In “The Cask of Amontillado”, Montresor is guilty of the cold-blooded murder of Fortunato and should go to jail for his crime. Montresor speaks of the “thousand injuries” Fortunato caused him and, more recently, the “insult” that Montresor cannot forgive. Vowing to seek retribution, Montresor comments on the importance of ensuring his own innocence throughout the process of revenge. He goes out of his way to be friendly to Fortunato. Other evidence that supports the crime as being preconceived includes Montresor preying on Fortunato’s weakness, his love of wine and his conceited nature. He praises Fortunato on his knowledge of wine and taunts him with the full barrel that he just purchased asking him for his expert opinion. In preparation
In the story, “The Cask of Amontillado” by Edgar Allen Poe, Montresor seeks revenge on Fortunato because he made fun of his family name. For years Montresor claims that Fortunato had, “hurt him”, so Montresor gets Fortunato drunk and tricks him into going to his house. When Fortunato arrives, they both go into Montresor’s basement and Montresor locks Fortunato up in addition to leaving him there to die. Montresor commits a crime by killing Fortunato in his own basement. Some people may argue that Montresor was a madman who only wanted to kill Fortunato because he made fun of Montresor’s family name; nevertheless, it is easy to see why one would believe that Montresor wasn’t a madman and that he had more motives rather than just that one reason to have killed Fortunato. What motivated Montresor to seek revenge on Fortunato was that he had made fun of Montresor’s Family name, had a drinking problem which causes him to lash out and say mean things to Montresor, and because Fortunato thought he knew more about fine wines than Montresor did. Theses motivations were also Fortunato’s weaknesses.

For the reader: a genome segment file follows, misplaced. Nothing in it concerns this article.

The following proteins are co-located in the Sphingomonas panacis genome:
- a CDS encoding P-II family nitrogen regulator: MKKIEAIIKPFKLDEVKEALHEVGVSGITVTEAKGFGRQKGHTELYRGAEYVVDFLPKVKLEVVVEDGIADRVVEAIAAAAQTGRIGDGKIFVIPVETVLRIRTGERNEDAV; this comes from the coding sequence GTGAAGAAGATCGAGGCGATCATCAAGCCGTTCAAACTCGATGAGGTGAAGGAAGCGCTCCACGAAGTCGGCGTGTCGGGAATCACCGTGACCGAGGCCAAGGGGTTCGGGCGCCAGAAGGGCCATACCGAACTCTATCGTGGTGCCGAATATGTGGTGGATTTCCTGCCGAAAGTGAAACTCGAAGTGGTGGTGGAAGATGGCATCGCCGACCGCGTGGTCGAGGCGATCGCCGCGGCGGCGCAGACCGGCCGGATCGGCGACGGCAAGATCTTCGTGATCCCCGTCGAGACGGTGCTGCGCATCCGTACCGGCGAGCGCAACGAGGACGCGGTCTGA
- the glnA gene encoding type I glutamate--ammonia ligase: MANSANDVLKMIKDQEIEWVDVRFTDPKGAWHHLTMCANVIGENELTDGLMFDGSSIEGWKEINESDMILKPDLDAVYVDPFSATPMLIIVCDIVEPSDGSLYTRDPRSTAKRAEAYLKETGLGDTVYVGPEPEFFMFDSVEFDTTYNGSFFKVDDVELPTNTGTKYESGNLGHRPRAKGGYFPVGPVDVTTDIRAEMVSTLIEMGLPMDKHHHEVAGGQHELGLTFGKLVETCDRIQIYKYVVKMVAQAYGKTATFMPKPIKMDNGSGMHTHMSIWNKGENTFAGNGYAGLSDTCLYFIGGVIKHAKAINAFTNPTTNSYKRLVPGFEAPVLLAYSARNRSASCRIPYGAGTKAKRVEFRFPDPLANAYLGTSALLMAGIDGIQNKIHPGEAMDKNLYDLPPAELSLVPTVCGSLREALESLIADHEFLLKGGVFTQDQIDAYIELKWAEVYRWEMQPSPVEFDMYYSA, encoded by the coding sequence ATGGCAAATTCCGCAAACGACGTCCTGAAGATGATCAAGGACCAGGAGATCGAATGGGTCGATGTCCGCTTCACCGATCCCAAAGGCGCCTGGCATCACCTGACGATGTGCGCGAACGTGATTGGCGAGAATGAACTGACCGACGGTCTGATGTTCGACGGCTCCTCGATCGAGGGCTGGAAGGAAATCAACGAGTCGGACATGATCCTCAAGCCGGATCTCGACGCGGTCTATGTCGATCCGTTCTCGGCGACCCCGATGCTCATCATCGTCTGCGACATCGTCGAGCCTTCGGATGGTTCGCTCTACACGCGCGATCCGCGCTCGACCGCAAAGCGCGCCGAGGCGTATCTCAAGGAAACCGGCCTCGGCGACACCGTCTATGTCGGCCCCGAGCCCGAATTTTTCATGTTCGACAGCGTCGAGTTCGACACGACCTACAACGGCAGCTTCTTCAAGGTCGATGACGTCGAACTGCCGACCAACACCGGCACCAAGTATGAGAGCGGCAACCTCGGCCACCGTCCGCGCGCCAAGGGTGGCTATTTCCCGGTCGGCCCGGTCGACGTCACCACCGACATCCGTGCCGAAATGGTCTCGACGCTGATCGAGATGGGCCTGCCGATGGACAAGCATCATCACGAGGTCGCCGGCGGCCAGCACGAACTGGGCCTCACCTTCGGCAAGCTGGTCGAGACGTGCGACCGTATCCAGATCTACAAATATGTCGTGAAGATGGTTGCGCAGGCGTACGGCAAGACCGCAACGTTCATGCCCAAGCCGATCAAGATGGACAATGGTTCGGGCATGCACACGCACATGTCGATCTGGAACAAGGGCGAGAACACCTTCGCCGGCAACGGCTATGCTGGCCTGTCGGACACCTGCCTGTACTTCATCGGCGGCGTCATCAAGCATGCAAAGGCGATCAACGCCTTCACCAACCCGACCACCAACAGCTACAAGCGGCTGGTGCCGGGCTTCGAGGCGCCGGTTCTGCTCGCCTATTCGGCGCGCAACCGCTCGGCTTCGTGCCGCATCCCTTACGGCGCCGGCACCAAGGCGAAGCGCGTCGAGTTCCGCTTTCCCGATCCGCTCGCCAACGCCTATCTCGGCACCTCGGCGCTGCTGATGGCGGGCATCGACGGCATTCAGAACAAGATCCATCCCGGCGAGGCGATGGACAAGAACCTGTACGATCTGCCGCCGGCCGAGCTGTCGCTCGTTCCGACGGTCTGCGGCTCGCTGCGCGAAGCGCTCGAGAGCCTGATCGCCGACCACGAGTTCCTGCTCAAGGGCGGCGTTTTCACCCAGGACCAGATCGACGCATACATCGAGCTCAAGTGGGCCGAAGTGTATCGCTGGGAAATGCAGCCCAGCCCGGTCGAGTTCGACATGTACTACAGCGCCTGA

It is often said that revenge is sweet, but that phrase does not hold to be extremely true throughout The Cask of Amontillado. There are various themes and lessons throughout the story, but there is one theme that seems to be shown more than others. The most prevalent theme is that jealousy can lead to vengeance, and ultimately lead to the downfall, or even death, of a person. This theme is clearly evident through the two main characters, Montresor and Fortunato. By looking closer at Montresor’s words and actions toward Fortunato, it is apparent that there is a superfluous amount of jealousy between them. This jealousy that is between them ends up playing a major part in Montresor ultimately killing Fortunato, someone who was thought to be one of his best friends. The author uses the characters and their actions to develop a solid plot line and prove the point that jealousy and revenge can destroy a person, both figuratively and literally.